The Philadelphia Eagles have a lot of work to do to return to a playoff team, let alone one of the top teams in the National Football League.
In 2012, the team lost 11 of its final 12 games under Andy Reid, who was fired immediately following the season's final game. The Eagles, who reached the playoffs in nine years under Coach Reid, have missed the postseason in consecutive years and are now one of the worst teams in the National Football League.
Kelly's new squad has weaknesses at a number of different positions, notably quarterback. Veteran Michael Vick was re-signed to a one-year deal following a dismal 2012 season in which he combined for 10 interceptions and four fumbles in just 10 starts. He is just one of a number of quarterbacks on the roster, including last year's rookie Nick Foles, veteran Trent Edwards, former University of Oregon quarterback Dennis Dixon and Arena Football League quarterback G.J. Kinne.
The Eagles have holes at the other positions too, particularly the secondary, where all four members from the 2012 starting lineup deserve to be replaced this offseason. Defensive tackle and linebacker are also major areas of need.
It's unclear which route the Eagles will take in free agency.
In 2011, the Eagles turned in one of the most famous offseason free-agent signing sprees in NFL history, acquiring Nnamdi Asomugha, Cullen Jenkins, Vince Young, Ronnie Brown, Steve Smith, Evan Mathis and (in a trade) Dominique Rodgers-Cromartie.
But in 2012, the Eagles were very quiet in free agency, choosing instead to focus on re-signing their own players to long-term contracts.
With free agency scheduled to begin Tuesday, the Eagles have already been linked to a number of players. Here are a number of players the Eagles could end up signing.
Here's a player I could see being a real threat in Chip Kelly's offense, if the New England Patriots allow him to walk this offseason.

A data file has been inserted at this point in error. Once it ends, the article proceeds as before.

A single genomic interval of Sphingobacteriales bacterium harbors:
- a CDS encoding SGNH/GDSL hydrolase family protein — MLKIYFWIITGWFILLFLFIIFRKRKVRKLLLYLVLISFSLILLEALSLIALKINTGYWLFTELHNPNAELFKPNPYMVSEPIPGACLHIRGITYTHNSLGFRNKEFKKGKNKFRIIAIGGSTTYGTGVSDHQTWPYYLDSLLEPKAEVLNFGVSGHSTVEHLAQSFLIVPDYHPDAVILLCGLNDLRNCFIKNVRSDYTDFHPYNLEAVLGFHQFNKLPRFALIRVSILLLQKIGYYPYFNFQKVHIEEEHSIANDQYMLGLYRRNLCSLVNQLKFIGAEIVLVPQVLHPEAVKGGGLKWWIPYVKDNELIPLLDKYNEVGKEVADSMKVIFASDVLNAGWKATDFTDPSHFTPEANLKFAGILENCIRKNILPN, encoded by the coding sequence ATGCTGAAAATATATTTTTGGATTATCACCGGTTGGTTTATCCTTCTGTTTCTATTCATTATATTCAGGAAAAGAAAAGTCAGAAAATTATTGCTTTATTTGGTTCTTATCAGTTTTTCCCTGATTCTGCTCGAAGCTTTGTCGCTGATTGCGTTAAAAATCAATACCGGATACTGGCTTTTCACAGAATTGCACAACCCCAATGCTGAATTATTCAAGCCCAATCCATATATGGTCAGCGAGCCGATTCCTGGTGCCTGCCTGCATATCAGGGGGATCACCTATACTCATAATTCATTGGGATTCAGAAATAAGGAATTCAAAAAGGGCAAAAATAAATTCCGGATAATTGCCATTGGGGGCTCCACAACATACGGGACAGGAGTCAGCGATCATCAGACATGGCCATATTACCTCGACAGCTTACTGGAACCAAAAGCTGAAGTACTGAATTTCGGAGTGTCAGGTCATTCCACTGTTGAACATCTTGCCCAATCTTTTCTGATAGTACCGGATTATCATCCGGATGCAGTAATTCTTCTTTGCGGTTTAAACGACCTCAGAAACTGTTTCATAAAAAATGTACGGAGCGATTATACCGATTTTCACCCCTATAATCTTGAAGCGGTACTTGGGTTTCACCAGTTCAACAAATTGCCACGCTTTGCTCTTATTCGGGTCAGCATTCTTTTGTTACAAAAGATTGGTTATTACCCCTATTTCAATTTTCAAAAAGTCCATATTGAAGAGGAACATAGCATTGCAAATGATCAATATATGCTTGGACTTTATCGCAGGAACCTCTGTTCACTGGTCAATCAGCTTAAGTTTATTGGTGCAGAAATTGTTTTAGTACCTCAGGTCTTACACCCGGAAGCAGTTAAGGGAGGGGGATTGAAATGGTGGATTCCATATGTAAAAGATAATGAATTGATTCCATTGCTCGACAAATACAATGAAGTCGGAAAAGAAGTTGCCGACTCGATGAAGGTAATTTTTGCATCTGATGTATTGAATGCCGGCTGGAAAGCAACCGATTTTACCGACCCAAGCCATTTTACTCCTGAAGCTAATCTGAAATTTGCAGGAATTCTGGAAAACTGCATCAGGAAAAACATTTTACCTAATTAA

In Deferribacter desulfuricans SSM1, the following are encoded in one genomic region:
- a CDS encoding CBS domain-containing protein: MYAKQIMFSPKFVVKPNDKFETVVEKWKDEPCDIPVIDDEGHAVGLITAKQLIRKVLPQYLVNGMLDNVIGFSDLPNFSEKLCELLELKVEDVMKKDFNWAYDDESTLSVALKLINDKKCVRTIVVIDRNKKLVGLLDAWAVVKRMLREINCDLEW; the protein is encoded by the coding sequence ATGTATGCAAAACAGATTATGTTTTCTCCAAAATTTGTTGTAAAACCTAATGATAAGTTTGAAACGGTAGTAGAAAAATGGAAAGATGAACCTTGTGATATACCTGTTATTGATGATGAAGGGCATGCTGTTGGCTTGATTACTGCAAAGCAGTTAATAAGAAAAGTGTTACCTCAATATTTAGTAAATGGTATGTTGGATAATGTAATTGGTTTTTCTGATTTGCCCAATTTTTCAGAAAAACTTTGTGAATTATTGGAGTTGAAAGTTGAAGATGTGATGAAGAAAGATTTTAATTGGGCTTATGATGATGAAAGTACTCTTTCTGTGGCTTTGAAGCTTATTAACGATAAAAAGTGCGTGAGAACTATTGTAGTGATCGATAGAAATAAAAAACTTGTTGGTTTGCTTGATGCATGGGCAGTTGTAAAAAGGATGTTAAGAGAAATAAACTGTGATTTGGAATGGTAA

Edelman is a threat as a receiver, a runner and a returner. He played in just nine games last season but caught three touchdowns and scored a fourth on a punt return.
He could handle the punt and kick return duties for the Eagles and catch 30 to 40 passes at wide receiver if used properly.
Jared Cook is the big-name tight end during the free-agency period, but I expect the Tennessee Titans to lock him up to a long-term deal.
The Eagles, however, could make a move for Dustin Keller, the former first-round pick of the New York Jets. Keller has never turned into a top tight end like the Jets hoped when they drafted him in 2008. But he also hasn't had a solid quarterback or an offensive mastermind.
I wouldn't call Michael Vick a solid quarterback, but Chip Kelly is definitely an offensive mastermind. He could use Keller with Brent Celek in two-tight end formations.
Keller isn't a great blocker, something Kelly looks for in his receivers and tight ends, but he can catch the ball and make plays in the open field.
If he leaves New York, I think the Eagles will be interested in him.
Since right guard is easily the biggest hole on the Eagles offense, Brandon Moore seems like a logical fit. He's pretty old, turning 33 this offseason, but he's also one of the best guards in the game and can likely provide several more productive seasons.
Imagine an offensive line of Jason Peters, Evan Mathis, Jason Kelce, Brandon Moore and Todd Herremans. That would rank as one of the top-10 lines in the NFL.
Realistically, though, I think Moore will be re-signed, and I think the Eagles will go after a right tackle, with the goal of moving Herremans back to the guard position.
Here's my prediction for the Eagles offensive line in 2013: They sign Sebastian Vollmer to play right tackle and move Todd Herremans to right guard.
Vollmer, who has blocked for Tom Brady his whole career, is 28, but he's only played four seasons in the National Football League. He should have five or six good years of football left.
If the Eagles can land Vollmer, he will likely be their biggest free-agent signing of the offseason.
The Eagles would be wise to invest in a number of low-key rotational players during free agency.
Mike DeVito, a defensive end from the New York Jets, would be a great signing for a team likely switching to a 3-4 defense in 2013. DeVito, who turns 29 this summer, collected a sack, 10 hurries and 36 tackles in 2012. He rated as the seventh-best 3-4 defensive end against the run last year, according to Pro Football Focus.